The peak summer season is underway in Europe | Photo: AFP / Christof STACHE

Top European destinations including France and Greece are reportedly set to be hit by overwhelming flight chaos this summer.

As the peak travel season approaches, with travellers from the UK looking forward to the upcoming school vacations, one must be aware of the list of key locations across Europe that are going to be overloaded with air traffic, as revealed by Eurocontrol, the air traffic management body for Europe.

Air traffic 'overload' in Europe

Even though summer vacations have just begun in the continent, Eurocontrol anticipates seeing "high overloads" of traffic in key regions. The outcome of these "overloads" can be flight delays as flights are likely to take longer routes to avoid constricted areas, according to The Sun. The delays are expected during the weekends and on Fridays throughout the summer period.

Based in Brussels, Eurocontrol is the pan-European air navigation service. It has warned that the overload of air traffic is set to be experienced at seven key Area Control Centres. These hubs handle flights across a wide patch of airspace.

The seven centres that could receive high overload in July are:

  • Athens, Greece on "most days"
  • Belgrade, Serbia on Saturdays (July 8 and 15)
  • Budapest, Hungary on Thursdays, Fridays and Saturdays
  • Nicosia, Cyprus on Fridays
  • Reims, France on "most days"
  • Warsaw, Poland on Fridays, Saturdays and Sundays
  • Zagreb, Croatia on Saturday (July 8 and 15)

Other warnings regarding travel chaos are also in place for other top destinations such as London {UK), Brussels (Belgium), and Barcelona (Spain).

Moreover, air-traffic control is frequently short-staffed in many parts of Europe. During the Covid pandemic, when air traffic numbers collapsed, many experienced controllers left the industry and training has not caught up with demand.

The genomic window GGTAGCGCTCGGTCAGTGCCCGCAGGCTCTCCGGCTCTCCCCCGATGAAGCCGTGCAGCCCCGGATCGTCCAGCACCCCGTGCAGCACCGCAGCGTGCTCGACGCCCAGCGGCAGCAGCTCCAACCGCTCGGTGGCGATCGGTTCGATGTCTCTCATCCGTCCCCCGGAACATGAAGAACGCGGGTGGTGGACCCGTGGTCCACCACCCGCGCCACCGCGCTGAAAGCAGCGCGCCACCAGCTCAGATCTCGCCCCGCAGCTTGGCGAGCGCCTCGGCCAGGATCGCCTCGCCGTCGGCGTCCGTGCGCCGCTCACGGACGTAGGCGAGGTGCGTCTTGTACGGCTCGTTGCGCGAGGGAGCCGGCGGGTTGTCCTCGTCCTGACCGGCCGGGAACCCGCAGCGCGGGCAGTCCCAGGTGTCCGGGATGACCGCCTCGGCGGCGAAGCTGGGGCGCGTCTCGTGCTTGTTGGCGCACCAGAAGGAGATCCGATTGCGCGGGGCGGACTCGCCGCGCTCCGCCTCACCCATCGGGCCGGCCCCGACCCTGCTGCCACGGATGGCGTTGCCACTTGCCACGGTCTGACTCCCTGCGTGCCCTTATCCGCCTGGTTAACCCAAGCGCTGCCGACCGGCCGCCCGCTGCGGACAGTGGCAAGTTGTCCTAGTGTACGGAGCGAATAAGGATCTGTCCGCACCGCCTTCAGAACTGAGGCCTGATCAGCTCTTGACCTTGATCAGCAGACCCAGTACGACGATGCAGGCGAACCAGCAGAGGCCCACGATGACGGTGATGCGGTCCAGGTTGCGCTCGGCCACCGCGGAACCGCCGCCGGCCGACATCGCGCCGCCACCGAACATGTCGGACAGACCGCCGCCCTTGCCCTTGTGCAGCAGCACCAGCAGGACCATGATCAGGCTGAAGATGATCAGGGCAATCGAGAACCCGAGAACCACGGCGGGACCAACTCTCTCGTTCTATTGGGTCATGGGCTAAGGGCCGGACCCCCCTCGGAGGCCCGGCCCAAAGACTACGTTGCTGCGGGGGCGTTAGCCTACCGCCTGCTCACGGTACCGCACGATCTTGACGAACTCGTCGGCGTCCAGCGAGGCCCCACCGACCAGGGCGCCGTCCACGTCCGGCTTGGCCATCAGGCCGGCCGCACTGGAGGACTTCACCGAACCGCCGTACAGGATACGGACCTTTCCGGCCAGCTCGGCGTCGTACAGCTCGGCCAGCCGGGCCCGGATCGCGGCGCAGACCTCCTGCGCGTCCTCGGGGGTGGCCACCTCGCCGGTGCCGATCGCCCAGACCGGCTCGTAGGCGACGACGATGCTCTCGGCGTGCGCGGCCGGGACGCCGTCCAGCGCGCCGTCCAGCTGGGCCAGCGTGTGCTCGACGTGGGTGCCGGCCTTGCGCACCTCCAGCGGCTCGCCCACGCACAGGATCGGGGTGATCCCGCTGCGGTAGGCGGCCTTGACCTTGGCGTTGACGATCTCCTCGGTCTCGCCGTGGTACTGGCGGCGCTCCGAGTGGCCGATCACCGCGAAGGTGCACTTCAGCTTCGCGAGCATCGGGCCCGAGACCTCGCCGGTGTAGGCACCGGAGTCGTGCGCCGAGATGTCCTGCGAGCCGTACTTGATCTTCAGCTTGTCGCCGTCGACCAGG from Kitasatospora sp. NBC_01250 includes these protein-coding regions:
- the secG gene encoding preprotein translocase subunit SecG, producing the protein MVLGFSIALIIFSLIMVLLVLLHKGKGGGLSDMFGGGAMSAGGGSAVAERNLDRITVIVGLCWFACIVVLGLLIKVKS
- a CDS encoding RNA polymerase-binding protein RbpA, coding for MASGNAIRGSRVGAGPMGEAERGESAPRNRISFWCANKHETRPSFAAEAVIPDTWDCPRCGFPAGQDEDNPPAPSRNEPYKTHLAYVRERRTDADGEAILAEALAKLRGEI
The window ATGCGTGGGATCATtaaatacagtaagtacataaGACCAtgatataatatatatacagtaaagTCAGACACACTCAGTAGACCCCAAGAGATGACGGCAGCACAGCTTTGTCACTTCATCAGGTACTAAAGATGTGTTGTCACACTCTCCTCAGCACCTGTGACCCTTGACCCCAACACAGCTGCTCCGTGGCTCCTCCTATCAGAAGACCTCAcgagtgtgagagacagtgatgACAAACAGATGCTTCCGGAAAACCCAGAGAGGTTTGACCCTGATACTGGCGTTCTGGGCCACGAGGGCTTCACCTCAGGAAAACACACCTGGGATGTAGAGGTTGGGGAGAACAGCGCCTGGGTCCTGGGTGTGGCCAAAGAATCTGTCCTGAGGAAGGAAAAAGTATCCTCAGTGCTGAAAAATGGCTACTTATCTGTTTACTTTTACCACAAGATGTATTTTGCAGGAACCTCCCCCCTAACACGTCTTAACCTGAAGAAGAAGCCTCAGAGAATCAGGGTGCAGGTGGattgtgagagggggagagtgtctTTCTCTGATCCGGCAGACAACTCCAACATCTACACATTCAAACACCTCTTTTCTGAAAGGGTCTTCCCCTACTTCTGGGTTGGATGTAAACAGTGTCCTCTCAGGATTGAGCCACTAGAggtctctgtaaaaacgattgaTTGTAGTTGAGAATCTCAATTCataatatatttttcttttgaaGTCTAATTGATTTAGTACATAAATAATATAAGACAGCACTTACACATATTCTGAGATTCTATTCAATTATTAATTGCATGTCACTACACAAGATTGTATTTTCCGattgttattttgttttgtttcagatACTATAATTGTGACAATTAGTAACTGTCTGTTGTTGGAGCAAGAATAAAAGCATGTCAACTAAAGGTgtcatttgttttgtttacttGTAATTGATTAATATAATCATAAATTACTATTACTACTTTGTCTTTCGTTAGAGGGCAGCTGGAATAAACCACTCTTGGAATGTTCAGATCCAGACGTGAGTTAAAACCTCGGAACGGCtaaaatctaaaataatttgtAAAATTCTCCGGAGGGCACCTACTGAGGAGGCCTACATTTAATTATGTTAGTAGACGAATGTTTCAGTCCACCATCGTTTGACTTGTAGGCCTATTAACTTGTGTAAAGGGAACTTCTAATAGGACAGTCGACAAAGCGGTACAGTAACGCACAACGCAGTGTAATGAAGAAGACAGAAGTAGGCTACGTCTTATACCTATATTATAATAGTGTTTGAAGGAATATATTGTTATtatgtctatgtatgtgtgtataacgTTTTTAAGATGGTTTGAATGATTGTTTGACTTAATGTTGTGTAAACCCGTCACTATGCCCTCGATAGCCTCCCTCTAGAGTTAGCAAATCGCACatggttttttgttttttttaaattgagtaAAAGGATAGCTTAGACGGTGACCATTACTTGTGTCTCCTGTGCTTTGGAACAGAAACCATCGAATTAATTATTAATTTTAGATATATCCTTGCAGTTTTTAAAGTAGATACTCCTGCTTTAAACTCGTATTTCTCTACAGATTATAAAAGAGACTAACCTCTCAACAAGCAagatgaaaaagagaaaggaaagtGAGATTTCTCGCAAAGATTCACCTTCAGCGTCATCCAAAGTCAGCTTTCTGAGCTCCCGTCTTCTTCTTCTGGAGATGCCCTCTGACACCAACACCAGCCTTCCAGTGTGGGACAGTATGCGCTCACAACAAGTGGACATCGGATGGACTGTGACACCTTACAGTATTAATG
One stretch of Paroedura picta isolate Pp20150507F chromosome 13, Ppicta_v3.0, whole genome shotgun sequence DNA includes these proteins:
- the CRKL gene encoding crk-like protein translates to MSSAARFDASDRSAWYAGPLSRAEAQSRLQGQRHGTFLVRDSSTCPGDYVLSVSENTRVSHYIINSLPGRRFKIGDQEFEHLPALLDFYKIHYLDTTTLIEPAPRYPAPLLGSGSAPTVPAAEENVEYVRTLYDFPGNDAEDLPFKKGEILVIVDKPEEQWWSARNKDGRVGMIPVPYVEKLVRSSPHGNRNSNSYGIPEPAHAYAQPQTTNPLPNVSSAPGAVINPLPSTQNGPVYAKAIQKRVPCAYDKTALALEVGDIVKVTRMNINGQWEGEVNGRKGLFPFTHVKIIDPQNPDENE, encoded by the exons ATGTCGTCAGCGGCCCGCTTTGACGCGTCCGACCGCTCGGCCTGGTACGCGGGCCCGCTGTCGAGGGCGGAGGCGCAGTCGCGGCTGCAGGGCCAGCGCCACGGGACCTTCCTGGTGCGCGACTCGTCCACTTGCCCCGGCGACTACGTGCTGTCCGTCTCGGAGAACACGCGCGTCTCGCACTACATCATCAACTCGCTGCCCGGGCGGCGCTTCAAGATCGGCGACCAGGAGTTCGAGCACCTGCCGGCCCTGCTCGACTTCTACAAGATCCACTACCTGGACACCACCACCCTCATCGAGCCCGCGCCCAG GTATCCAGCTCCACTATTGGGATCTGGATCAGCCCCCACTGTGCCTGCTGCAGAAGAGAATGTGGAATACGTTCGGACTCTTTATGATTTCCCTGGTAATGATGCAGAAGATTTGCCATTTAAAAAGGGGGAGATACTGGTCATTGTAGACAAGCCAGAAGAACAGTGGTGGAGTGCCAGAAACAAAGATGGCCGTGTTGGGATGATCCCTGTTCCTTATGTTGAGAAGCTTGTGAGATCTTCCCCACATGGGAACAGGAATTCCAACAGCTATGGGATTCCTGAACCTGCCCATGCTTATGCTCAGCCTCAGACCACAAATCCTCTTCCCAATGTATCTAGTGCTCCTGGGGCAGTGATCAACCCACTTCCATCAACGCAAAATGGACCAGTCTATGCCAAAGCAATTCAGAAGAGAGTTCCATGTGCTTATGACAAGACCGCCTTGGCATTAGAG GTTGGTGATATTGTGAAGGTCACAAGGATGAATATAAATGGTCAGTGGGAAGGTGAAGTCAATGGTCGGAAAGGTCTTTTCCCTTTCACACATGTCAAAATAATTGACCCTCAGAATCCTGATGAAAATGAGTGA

Travellers on the receiving end of these flight delays must be aware of their passenger rights that are protected by the Denied Boarding Regulation.

Delayed passengers can claim money for airport purchases

If a flight is delayed by more than an established amount of time: two hours for flights less than 1500km, three hours for flights 1500km - 3500km, and four hours for flights of more than 3500km, the top responsibility of the airline is to look after its passengers.

Delayed holidaymakers who make purchases in the airport while waiting for their flight should save their receipts and claim the money from the airline at a later date. To claim the money spent on expenses such as food and drink during airport waits, one must fill out a fixed benefit form for travel delay cover.

In an interview, Eurocontrol's director-general Raúl Medina said that this summer in Europe is going to be "challenging" as there is less airspace available because of the war in Ukraine and the military needs.

"We need everyone to play their part. Airports need to be well staffed, it is vital [air traffic services] provide enough capacity and airlines stick to their schedules," added Medina.

It is always good to be prepared for any inconvenient situation, especially if a person has already been warned. Before heading for a trip this summer, a traveller should pack essentials like a spare change of clothes, phone chargers, extra snacks, medicines, toiletries, and anything for entertainment. It is now more important than ever to get travel insurance that provides cover for travel delays.

Meanwhile, it was earlier reported that airlines such as easyJet and British Airways have extended deadlines for their passengers to redeem their Covid vouchers from flights cancelled during the pandemic. The Covid vouchers at easyJet were due to expire on July 31, 2023, but now the low-budget airline has extended its deadline to January 31, 2024. Therefore, the vouchers certainly will come in handy to plan a trip this summer or even during the winter later this year.